With the Copenhagen climate conference around the corner in December, all talk in domestic circles concerns what stand India should take in international negotiations. Instead, national policy should focus on how India should invest in the race for clean technology. There are huge advantages in getting there first.
The risk to the environment from unbridled development is clear enough. Global population has almost quadrupled in the last hundred years and development occurs at the expense of the environment.
Illustration: Jayachandran / Mint
International negotiations stumble on how to collectively mitigate this risk. Adverse changes in one part of the world may not be so bad elsewhere, even if only in the short run. Siberia and Canada may actually become more habitable in a warmer world; Greenland has already begun growing crops. More to the point, the question of what to do inevitably becomes a question of whether all countries should be treated equally, especially since they may have benefited unequally from past misuse.
Any world treaty on climate change will inevitably have to involve a consideration of equity, if only because no treaty will be accepted without it. After all, in a binding commitment, developing countries must be allowed to preserve their right to choose the path and degree of industrialization they need to progress, especially since this path has proven fruitful in other places. This does not bode well for Copenhagen.
But the independent possibility remains that this path may be a mistake anyway. We are not industrializing in a clean world, but in an already heavily polluted one. While it may be in India’s national interest to preserve our right to choose to make this mistake, there is a lot we can do unilaterally to mitigate some of the adverse effects, without affecting our hard stance on international agreements.
What can be done? Slowing down our rate of growth is impractical, if not politically impossible, since it is hard to argue against providing people with employment and a decent living. On the contrary, India should focus on lifting as many people out of poverty as possible. And industrialization does reduce the direct dependence of livelihoods on weather. But we should nevertheless reduce pollution growth.
Moving to cleaner technologies, then, is the best way. Indeed, this already happens in a nearly continuous manner in several industries, including automobiles. A lot of other industries have much weaker pollution norms, and these could be tightened, at least to comparable levels. Developing electricity saving norms, using wires with less resistance, encouraging less energy-intensive light bulbs in homes and factories—there is a lot we can do easily.
All this involves a higher cost, either monetary or in terms of forgone output, which someone needs to bear. The question of how to distribute these costs is what holds up negotiations at the international level: For example, India and China want the West to pay for all of it. But like any other cost, this, too, can be tackled by approaching it as a business consideration—not internationally, but at the national level. This is where national policies on climate and technology can make all the difference.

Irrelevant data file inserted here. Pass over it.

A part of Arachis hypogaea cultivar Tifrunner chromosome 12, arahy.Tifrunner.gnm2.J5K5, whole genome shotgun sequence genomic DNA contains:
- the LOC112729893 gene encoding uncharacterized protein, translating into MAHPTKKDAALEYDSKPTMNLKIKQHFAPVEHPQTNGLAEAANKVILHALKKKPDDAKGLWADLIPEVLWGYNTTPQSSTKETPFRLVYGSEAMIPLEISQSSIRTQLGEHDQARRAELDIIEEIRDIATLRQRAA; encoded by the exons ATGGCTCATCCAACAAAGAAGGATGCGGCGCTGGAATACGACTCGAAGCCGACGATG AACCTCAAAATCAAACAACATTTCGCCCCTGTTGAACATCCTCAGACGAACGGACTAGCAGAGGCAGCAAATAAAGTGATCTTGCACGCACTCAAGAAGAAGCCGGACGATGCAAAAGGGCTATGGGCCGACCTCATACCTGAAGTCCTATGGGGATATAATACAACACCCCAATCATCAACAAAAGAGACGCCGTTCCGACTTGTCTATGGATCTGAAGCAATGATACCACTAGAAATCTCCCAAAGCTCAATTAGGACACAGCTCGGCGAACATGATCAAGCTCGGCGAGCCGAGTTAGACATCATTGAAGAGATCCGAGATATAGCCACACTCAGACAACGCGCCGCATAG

At the production level, for example, a government may choose to subsidize research and development into the production of energy saving technologies, possibly through tax breaks. At the same time, strengthening patent law and enforcement might help. This implies forgoing tax revenue in the short run, but the aim is to steer the economy into productive channels, the long-term benefits of which far outweigh the immediate costs.
At the purchasing level, investment policy could also be made to account for this, such as by instituting efficiency requirements or technology standards in contracts awarded for public works. If such decisions are taken at the national level, the trickle-down effect is sure to be felt at all levels below.
In the very long term, the sobering thought is that no matter how much we improve, we are essentially stuck on the same carbon-intensive energy base. Cars may be manufactured in high-tech factories, but almost all of them still run only by burning oil. And no matter how far up the technological chain they are, the factories themselves run on someone else burning coal or wood somewhere down the line. The eventual target has to be to move away from carbon-based technologies altogether.
While solar and hydro-power work on small scales, it may take nuclear technology or a quantum surprise by physicists to provide energy on an adequately large scale. At a policy level, the key lies then in subsidizing and funding alternative energy research. Who knows, we may even get something new.
What makes it exciting is that in the past 400 years of industrial life, controlling oil and coal production and technology has meant controlling the world. The search for clean technology, too, will eventually become a race—and there are huge benefits to winning. Harnessing fusion to take over the world may sound like a James Bond villain’s dream, but it should not be far away from ours.
Madhav Raghavan is a doctoral student of economics at the Indian Statistical Institute, New Delhi. Comments are welcome at firstname.lastname@example.org